The leaked documents triggered a series of internal audits, to which “Congo Hold-Up” had access — their findings had serious implications for the bank, but were not sufficiently thorough.
This first leak did not, however, make it possible to put an end to the bank’s embezzlement activities, despite the removal from his post and discreet transfer in May 2018 of Mtawle to the bank’s headquarters in Gabon.
Despite US sanctions
In the coming weeks, the partners of Congo Hold-Up, which consist of nearly 100 contributors working for 19 media outlets and five NGOs in 18 countries, will lay out BGFIBank’s previously veiled malpractices. Contacted by the investigation’s partners, Jules Alingete, the head of the DRC’s Inspectorate General of Finance (IGF), put it clearly and bluntly: “For me, BGFIBank is a mafia bank. This is an inspector general talking here, after having conducted his investigations. What happened is unacceptable.”
Based on this unprecedented information leak in Africa, the consortium will disclose previously unseen business in the heart of the Congolese kleptocracy, ranging from massive misappropriation of public funds to corruption scandals, including millions of dollars that the Kabila clan received from Chinese companies involved in major Congolese mining projects.
The letterbox company Sud Oil, which is under Mtwale’s de facto control, as well as its offices, which enabled the misappropriation of more than $92 million in public funds, via the BGFI DRC, are the focus of the first episode in the Congo-Hold Up series, according to an investigation conducted by Mediapart.
For its part, L’Orient-Le Jour will publish next week a series of articles on the Lebanese aspect of the financial scandal, particularly how BGFIBank DRC helped to expand the commercial empire of a network of Lebanese individuals and companies that the US accuses of financing Hezbollah, and that had already been incriminated by The Sentry investigation.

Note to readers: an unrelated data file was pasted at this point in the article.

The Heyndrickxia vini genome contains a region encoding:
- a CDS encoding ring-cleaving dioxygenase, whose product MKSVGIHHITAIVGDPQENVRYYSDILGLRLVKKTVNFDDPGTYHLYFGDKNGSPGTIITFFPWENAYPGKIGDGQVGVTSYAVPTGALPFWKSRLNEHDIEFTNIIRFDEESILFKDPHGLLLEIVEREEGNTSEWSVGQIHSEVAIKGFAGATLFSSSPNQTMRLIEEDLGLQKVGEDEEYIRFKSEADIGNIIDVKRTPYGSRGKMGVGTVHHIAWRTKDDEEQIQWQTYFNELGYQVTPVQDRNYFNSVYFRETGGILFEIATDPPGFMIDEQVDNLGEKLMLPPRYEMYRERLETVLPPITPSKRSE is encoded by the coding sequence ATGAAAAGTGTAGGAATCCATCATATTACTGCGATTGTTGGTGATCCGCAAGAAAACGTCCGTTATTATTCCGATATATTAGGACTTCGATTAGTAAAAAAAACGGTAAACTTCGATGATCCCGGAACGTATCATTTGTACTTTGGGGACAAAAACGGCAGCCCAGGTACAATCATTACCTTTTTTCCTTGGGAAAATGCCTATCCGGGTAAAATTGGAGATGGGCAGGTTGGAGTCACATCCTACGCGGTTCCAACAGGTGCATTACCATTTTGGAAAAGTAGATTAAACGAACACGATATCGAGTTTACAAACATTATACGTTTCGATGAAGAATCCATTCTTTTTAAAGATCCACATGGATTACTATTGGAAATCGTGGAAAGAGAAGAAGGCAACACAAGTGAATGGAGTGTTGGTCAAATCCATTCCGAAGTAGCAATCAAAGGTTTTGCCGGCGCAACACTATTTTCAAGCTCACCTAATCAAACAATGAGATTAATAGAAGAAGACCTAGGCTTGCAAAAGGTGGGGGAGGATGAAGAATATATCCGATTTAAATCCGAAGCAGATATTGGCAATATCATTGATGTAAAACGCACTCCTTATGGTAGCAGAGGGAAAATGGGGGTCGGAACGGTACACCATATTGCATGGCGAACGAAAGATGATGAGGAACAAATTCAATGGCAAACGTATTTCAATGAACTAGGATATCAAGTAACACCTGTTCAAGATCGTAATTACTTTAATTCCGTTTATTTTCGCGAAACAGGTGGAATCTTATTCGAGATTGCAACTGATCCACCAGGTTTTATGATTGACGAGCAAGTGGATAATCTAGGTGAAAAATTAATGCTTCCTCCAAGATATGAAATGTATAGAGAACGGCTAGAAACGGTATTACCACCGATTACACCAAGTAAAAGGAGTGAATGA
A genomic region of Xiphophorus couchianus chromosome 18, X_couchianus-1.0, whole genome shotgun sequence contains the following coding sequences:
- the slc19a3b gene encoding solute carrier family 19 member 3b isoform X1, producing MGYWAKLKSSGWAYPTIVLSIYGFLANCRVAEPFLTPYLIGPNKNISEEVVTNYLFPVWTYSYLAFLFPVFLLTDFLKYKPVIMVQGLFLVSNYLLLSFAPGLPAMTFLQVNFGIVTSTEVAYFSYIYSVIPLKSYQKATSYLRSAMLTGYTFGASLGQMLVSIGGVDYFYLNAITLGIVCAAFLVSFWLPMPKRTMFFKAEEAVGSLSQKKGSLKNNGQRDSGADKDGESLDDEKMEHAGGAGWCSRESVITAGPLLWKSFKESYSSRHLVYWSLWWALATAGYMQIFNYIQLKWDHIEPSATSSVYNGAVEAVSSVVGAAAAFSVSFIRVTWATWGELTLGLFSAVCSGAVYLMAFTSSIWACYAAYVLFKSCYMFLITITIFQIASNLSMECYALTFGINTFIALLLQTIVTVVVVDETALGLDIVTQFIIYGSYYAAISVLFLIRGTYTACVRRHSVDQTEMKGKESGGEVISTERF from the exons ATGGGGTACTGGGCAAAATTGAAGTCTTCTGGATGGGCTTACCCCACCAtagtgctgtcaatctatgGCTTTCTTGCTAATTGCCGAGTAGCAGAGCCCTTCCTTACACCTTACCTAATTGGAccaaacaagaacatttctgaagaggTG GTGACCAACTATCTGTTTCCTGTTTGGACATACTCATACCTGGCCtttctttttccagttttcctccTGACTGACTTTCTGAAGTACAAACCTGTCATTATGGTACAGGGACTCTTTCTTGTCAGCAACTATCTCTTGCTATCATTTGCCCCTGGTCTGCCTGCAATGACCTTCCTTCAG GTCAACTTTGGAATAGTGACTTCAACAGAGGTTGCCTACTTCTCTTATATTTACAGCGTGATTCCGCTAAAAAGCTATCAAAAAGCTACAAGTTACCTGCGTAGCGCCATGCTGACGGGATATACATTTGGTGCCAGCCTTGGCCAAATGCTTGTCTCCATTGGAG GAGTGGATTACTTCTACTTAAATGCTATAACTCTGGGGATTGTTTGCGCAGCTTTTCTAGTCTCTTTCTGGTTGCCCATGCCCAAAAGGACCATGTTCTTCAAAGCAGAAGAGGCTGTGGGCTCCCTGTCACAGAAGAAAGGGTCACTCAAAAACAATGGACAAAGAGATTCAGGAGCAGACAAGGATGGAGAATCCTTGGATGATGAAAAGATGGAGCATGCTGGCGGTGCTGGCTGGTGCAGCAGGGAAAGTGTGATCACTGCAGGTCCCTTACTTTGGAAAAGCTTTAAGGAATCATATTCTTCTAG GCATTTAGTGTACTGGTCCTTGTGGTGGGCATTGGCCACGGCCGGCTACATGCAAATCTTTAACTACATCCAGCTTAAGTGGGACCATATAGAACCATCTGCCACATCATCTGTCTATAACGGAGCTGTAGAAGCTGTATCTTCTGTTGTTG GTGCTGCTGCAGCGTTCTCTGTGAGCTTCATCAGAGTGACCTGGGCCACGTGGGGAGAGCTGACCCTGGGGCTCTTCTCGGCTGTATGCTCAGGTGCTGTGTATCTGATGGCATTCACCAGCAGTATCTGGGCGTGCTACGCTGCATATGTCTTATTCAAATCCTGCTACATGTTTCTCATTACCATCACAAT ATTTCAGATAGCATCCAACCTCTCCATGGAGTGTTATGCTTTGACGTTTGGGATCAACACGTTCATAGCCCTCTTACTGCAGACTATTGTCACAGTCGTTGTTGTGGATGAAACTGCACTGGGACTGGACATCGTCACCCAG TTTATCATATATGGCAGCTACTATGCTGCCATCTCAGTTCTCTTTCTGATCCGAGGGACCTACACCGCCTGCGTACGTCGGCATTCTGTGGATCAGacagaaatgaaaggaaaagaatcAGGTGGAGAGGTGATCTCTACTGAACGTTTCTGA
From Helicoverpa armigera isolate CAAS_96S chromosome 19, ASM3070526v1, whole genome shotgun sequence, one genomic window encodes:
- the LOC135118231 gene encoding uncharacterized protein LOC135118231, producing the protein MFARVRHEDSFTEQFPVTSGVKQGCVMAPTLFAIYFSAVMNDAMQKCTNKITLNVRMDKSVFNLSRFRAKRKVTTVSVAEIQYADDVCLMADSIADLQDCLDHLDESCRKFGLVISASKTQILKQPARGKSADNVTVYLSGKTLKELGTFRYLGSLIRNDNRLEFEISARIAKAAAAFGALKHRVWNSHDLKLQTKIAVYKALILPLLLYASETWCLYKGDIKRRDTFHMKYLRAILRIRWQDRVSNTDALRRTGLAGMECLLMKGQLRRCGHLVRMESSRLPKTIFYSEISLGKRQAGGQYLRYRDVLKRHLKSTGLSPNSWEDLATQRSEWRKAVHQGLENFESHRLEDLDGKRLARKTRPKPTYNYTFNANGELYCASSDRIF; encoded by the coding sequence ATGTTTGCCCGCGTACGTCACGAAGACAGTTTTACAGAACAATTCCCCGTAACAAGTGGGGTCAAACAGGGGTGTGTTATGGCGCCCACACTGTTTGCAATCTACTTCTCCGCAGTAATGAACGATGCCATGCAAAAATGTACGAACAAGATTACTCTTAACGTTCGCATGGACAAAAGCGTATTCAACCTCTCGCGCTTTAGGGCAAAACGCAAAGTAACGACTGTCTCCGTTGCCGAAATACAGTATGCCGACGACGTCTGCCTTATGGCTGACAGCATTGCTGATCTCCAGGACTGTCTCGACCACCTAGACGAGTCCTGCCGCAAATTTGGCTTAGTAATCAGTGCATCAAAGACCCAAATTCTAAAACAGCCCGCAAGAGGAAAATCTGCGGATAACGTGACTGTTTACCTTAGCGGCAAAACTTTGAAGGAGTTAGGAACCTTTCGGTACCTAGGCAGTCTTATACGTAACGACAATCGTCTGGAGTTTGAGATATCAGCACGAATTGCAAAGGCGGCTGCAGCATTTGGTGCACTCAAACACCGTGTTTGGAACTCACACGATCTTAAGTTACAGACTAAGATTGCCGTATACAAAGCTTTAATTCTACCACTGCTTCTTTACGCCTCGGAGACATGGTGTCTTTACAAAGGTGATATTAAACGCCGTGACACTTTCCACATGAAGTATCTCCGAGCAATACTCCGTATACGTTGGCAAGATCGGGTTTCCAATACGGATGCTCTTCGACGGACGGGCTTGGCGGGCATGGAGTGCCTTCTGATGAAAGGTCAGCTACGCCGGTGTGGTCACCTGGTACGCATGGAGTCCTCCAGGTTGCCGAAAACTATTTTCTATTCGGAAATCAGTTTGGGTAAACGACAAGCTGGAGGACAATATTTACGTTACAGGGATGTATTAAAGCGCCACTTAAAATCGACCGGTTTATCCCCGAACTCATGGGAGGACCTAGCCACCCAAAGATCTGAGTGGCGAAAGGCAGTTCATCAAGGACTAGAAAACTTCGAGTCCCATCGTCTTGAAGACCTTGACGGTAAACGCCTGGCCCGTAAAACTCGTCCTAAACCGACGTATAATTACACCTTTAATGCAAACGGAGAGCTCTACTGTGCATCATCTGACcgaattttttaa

The documents obtained point to how the Congolese bank helped this network of companies to prosper for years by enabling them to gain access to the international banking system, despite being under US sanctions.
These special ties also manifested themselves in two directions: one of these companies transferred several million dollars to the front company under Mtwale’s control.
The massive international transfers of some $100 million were made despite the many red flags. Another company in this Lebanese network has even received millions of euros in grants from an international development fund.
“Congo Hold-Up” is the result of six months of work on analyzing this data. It reveals how more than $138 million of public funds belonging to the Democratic Republic of Congo were embezzled in the country between 2013 and 2018, primarily by the entourage of DRC former President Joseph Kabila, with the help of the private commercial bank BGFI.This collusion can be explained by the links...